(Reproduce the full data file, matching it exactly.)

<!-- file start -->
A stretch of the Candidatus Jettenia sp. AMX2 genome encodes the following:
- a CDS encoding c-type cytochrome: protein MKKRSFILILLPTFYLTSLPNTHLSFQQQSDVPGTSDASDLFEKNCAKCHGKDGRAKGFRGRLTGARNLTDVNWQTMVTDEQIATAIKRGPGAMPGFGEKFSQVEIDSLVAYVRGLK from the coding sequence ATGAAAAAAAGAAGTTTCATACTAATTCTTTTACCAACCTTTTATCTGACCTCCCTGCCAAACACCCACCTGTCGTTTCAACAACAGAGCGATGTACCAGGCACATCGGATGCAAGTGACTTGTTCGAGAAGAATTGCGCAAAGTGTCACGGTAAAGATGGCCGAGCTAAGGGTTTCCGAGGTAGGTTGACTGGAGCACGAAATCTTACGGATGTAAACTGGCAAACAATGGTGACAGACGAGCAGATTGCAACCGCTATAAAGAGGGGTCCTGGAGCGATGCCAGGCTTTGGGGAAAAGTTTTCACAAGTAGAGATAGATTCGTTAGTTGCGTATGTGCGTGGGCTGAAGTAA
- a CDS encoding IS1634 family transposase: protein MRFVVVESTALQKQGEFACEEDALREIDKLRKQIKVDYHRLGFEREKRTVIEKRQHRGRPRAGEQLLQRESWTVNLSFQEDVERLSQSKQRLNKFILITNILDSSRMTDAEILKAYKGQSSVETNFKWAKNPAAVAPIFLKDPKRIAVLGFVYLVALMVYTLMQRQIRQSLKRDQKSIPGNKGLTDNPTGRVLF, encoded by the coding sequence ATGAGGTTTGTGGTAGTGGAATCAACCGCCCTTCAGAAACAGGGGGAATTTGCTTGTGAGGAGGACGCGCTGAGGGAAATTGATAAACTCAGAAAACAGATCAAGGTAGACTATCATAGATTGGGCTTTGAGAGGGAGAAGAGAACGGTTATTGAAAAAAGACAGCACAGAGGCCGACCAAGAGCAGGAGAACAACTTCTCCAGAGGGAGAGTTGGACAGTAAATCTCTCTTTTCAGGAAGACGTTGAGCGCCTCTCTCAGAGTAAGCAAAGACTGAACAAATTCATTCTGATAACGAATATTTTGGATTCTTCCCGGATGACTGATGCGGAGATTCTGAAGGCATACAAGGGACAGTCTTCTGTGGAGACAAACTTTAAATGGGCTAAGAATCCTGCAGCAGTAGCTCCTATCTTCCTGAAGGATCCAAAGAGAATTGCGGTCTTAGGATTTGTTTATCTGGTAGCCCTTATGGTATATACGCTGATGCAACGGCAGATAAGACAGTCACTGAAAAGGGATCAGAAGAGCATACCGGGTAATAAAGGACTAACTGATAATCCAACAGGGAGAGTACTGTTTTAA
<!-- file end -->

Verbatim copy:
A stretch of the Candidatus Jettenia sp. AMX2 genome encodes the following:
- a CDS encoding c-type cytochrome: protein MKKRSFILILLPTFYLTSLPNTHLSFQQQSDVPGTSDASDLFEKNCAKCHGKDGRAKGFRGRLTGARNLTDVNWQTMVTDEQIATAIKRGPGAMPGFGEKFSQVEIDSLVAYVRGLK from the coding sequence ATGAAAAAAAGAAGTTTCATACTAATTCTTTTACCAACCTTTTATCTGACCTCCCTGCCAAACACCCACCTGTCGTTTCAACAACAGAGCGATGTACCAGGCACATCGGATGCAAGTGACTTGTTCGAGAAGAATTGCGCAAAGTGTCACGGTAAAGATGGCCGAGCTAAGGGTTTCCGAGGTAGGTTGACTGGAGCACGAAATCTTACGGATGTAAACTGGCAAACAATGGTGACAGACGAGCAGATTGCAACCGCTATAAAGAGGGGTCCTGGAGCGATGCCAGGCTTTGGGGAAAAGTTTTCACAAGTAGAGATAGATTCGTTAGTTGCGTATGTGCGTGGGCTGAAGTAA
- a CDS encoding IS1634 family transposase: protein MRFVVVESTALQKQGEFACEEDALREIDKLRKQIKVDYHRLGFEREKRTVIEKRQHRGRPRAGEQLLQRESWTVNLSFQEDVERLSQSKQRLNKFILITNILDSSRMTDAEILKAYKGQSSVETNFKWAKNPAAVAPIFLKDPKRIAVLGFVYLVALMVYTLMQRQIRQSLKRDQKSIPGNKGLTDNPTGRVLF, encoded by the coding sequence ATGAGGTTTGTGGTAGTGGAATCAACCGCCCTTCAGAAACAGGGGGAATTTGCTTGTGAGGAGGACGCGCTGAGGGAAATTGATAAACTCAGAAAACAGATCAAGGTAGACTATCATAGATTGGGCTTTGAGAGGGAGAAGAGAACGGTTATTGAAAAAAGACAGCACAGAGGCCGACCAAGAGCAGGAGAACAACTTCTCCAGAGGGAGAGTTGGACAGTAAATCTCTCTTTTCAGGAAGACGTTGAGCGCCTCTCTCAGAGTAAGCAAAGACTGAACAAATTCATTCTGATAACGAATATTTTGGATTCTTCCCGGATGACTGATGCGGAGATTCTGAAGGCATACAAGGGACAGTCTTCTGTGGAGACAAACTTTAAATGGGCTAAGAATCCTGCAGCAGTAGCTCCTATCTTCCTGAAGGATCCAAAGAGAATTGCGGTCTTAGGATTTGTTTATCTGGTAGCCCTTATGGTATATACGCTGATGCAACGGCAGATAAGACAGTCACTGAAAAGGGATCAGAAGAGCATACCGGGTAATAAAGGACTAACTGATAATCCAACAGGGAGAGTACTGTTTTAA